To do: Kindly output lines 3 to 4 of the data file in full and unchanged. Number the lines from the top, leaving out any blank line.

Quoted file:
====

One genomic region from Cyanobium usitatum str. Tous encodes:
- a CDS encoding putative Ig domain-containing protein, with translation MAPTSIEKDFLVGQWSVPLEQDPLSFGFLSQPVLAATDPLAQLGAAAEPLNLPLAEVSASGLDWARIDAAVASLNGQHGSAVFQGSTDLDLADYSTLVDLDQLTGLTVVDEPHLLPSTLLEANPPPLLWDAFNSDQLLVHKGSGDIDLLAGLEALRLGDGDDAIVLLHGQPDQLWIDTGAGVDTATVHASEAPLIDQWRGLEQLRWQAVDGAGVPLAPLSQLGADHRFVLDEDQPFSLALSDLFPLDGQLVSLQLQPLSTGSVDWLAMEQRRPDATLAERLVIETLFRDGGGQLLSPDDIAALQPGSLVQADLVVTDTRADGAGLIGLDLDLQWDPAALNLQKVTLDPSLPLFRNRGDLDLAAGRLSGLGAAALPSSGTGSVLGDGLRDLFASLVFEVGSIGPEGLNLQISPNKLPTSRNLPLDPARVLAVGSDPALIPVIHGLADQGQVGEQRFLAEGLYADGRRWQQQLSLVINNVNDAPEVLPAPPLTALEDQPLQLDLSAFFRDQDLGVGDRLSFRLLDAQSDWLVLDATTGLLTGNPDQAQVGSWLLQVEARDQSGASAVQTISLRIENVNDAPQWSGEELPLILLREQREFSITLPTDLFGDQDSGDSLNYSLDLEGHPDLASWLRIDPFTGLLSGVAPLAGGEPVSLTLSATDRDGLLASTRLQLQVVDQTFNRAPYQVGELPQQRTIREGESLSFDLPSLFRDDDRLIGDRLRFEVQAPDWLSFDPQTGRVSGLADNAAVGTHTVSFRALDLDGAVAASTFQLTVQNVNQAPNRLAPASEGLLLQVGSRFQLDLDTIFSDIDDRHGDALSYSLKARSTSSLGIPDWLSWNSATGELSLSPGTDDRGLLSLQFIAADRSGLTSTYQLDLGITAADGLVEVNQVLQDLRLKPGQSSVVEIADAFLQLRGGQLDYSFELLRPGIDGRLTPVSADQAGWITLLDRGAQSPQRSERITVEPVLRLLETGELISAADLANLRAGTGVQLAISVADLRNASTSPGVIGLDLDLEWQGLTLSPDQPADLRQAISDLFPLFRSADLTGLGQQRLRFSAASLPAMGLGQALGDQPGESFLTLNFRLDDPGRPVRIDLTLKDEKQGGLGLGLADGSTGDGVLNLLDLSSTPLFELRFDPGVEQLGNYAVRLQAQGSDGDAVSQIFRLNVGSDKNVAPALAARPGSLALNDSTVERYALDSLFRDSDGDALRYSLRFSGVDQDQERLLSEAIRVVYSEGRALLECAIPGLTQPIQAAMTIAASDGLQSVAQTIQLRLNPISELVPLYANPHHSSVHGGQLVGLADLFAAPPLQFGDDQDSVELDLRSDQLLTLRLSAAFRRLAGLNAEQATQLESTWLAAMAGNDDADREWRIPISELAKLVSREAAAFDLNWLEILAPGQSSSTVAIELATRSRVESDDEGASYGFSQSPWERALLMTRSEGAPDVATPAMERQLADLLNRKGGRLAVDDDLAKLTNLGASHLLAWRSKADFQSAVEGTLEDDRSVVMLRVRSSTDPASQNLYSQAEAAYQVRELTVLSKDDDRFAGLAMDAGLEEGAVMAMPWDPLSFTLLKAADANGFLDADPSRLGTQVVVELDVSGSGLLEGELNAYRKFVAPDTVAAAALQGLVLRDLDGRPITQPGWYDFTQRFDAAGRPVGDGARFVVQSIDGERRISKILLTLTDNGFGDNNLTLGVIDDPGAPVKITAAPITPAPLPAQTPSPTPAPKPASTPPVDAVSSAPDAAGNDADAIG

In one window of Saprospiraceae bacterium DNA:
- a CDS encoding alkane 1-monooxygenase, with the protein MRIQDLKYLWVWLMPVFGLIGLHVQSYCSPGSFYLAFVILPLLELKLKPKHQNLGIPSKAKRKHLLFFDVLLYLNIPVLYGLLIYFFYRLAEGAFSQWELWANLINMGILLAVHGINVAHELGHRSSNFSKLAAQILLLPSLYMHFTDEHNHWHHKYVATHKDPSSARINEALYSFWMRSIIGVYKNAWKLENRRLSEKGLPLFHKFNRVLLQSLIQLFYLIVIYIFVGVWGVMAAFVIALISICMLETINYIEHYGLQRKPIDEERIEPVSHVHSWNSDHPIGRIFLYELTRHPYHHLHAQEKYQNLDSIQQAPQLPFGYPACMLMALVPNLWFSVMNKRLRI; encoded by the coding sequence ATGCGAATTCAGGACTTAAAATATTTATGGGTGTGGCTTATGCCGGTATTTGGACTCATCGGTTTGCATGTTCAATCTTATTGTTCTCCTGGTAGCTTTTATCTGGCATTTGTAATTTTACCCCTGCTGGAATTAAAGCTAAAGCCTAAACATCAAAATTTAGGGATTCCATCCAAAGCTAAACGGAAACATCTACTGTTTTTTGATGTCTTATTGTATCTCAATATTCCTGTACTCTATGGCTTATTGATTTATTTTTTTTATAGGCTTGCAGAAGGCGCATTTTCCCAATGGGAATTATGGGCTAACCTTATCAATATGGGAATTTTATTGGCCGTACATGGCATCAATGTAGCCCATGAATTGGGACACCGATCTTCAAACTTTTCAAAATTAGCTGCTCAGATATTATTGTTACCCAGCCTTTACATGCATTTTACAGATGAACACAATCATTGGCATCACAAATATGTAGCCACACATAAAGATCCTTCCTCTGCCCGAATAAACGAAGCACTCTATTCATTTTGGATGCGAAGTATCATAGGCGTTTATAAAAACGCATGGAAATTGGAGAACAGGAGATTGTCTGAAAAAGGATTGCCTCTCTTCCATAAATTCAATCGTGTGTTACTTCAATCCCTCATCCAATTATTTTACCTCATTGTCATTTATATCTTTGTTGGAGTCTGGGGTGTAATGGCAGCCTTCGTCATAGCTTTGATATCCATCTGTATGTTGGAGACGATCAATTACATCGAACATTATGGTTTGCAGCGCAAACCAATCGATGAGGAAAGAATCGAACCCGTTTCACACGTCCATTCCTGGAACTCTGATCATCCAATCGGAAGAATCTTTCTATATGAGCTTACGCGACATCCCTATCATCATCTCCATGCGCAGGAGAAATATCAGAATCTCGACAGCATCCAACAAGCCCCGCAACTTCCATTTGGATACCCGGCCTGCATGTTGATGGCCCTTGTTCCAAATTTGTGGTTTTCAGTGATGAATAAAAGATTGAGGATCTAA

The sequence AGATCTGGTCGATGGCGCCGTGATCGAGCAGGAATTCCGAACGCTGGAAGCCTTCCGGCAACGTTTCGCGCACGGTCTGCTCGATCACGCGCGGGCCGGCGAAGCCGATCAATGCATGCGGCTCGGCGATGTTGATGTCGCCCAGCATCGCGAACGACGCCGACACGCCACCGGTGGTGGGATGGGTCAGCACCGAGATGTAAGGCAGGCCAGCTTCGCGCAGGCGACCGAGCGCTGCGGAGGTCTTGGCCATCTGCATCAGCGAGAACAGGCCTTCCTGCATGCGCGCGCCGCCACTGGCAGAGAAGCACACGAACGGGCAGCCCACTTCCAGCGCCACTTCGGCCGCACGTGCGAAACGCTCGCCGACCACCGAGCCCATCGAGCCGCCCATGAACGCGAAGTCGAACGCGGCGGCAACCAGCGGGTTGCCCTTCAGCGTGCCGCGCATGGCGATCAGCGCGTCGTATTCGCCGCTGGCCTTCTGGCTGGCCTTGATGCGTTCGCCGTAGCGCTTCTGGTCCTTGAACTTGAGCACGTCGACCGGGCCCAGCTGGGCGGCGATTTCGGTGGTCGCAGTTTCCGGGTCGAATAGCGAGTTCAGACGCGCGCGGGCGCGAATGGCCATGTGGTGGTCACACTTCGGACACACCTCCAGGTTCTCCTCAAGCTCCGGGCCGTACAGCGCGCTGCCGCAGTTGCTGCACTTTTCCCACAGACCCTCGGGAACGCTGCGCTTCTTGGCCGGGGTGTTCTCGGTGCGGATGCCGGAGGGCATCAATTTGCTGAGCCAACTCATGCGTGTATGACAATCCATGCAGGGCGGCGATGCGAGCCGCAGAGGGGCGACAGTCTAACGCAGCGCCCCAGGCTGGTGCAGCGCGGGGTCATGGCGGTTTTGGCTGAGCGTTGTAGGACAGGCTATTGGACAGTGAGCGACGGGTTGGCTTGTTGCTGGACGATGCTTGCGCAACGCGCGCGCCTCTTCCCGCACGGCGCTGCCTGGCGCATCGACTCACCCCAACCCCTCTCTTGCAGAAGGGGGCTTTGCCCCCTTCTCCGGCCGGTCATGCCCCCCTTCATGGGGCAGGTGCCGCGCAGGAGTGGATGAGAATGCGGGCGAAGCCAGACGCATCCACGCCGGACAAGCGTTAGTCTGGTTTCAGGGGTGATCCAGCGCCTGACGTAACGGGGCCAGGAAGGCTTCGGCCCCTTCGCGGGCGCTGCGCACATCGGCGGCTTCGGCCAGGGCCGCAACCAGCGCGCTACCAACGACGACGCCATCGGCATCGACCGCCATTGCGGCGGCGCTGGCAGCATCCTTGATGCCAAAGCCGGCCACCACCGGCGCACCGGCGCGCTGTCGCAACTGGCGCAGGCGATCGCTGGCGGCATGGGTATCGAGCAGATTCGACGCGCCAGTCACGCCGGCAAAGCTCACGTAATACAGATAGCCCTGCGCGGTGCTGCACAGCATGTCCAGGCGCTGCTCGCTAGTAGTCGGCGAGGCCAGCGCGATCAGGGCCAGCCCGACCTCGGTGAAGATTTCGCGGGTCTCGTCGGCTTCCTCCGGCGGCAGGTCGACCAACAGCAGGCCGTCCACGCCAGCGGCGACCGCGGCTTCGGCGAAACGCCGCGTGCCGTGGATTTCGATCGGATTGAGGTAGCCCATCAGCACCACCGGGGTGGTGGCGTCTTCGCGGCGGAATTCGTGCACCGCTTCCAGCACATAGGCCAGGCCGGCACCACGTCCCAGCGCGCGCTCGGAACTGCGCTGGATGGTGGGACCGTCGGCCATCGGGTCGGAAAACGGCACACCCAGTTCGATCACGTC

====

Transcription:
In one window of Saprospiraceae bacterium DNA:
- a CDS encoding alkane 1-monooxygenase, with the protein MRIQDLKYLWVWLMPVFGLIGLHVQSYCSPGSFYLAFVILPLLELKLKPKHQNLGIPSKAKRKHLLFFDVLLYLNIPVLYGLLIYFFYRLAEGAFSQWELWANLINMGILLAVHGINVAHELGHRSSNFSKLAAQILLLPSLYMHFTDEHNHWHHKYVATHKDPSSARINEALYSFWMRSIIGVYKNAWKLENRRLSEKGLPLFHKFNRVLLQSLIQLFYLIVIYIFVGVWGVMAAFVIALISICMLETINYIEHYGLQRKPIDEERIEPVSHVHSWNSDHPIGRIFLYELTRHPYHHLHAQEKYQNLDSIQQAPQLPFGYPACMLMALVPNLWFSVMNKRLRI; encoded by the coding sequence ATGCGAATTCAGGACTTAAAATATTTATGGGTGTGGCTTATGCCGGTATTTGGACTCATCGGTTTGCATGTTCAATCTTATTGTTCTCCTGGTAGCTTTTATCTGGCATTTGTAATTTTACCCCTGCTGGAATTAAAGCTAAAGCCTAAACATCAAAATTTAGGGATTCCATCCAAAGCTAAACGGAAACATCTACTGTTTTTTGATGTCTTATTGTATCTCAATATTCCTGTACTCTATGGCTTATTGATTTATTTTTTTTATAGGCTTGCAGAAGGCGCATTTTCCCAATGGGAATTATGGGCTAACCTTATCAATATGGGAATTTTATTGGCCGTACATGGCATCAATGTAGCCCATGAATTGGGACACCGATCTTCAAACTTTTCAAAATTAGCTGCTCAGATATTATTGTTACCCAGCCTTTACATGCATTTTACAGATGAACACAATCATTGGCATCACAAATATGTAGCCACACATAAAGATCCTTCCTCTGCCCGAATAAACGAAGCACTCTATTCATTTTGGATGCGAAGTATCATAGGCGTTTATAAAAACGCATGGAAATTGGAGAACAGGAGATTGTCTGAAAAAGGATTGCCTCTCTTCCATAAATTCAATCGTGTGTTACTTCAATCCCTCATCCAATTATTTTACCTCATTGTCATTTATATCTTTGTTGGAGTCTGGGGTGTAATGGCAGCCTTCGTCATAGCTTTGATATCCATCTGTATGTTGGAGACGATCAATTACATCGAACATTATGGTTTGCAGCGCAAACCAATCGATGAGGAAAGAATCGAACCCGTTTCACACGTCCATTCCTGGAACTCTGATCATCCAATCGGAAGAATCTTTCTATATGAGCTTACGCGACATCCCTATCATCATCTCCATGCGCAGGAGAAATATCAGAATCTCGACAGCATCCAACAAGCCCCGCAACTTCCATTTGGATACCCGGCCTGCATGTTGATGGCCCTTGTTCCAAATTTGTGGTTTTCAGTGATGAATAAAAGATTGAGGATCTAA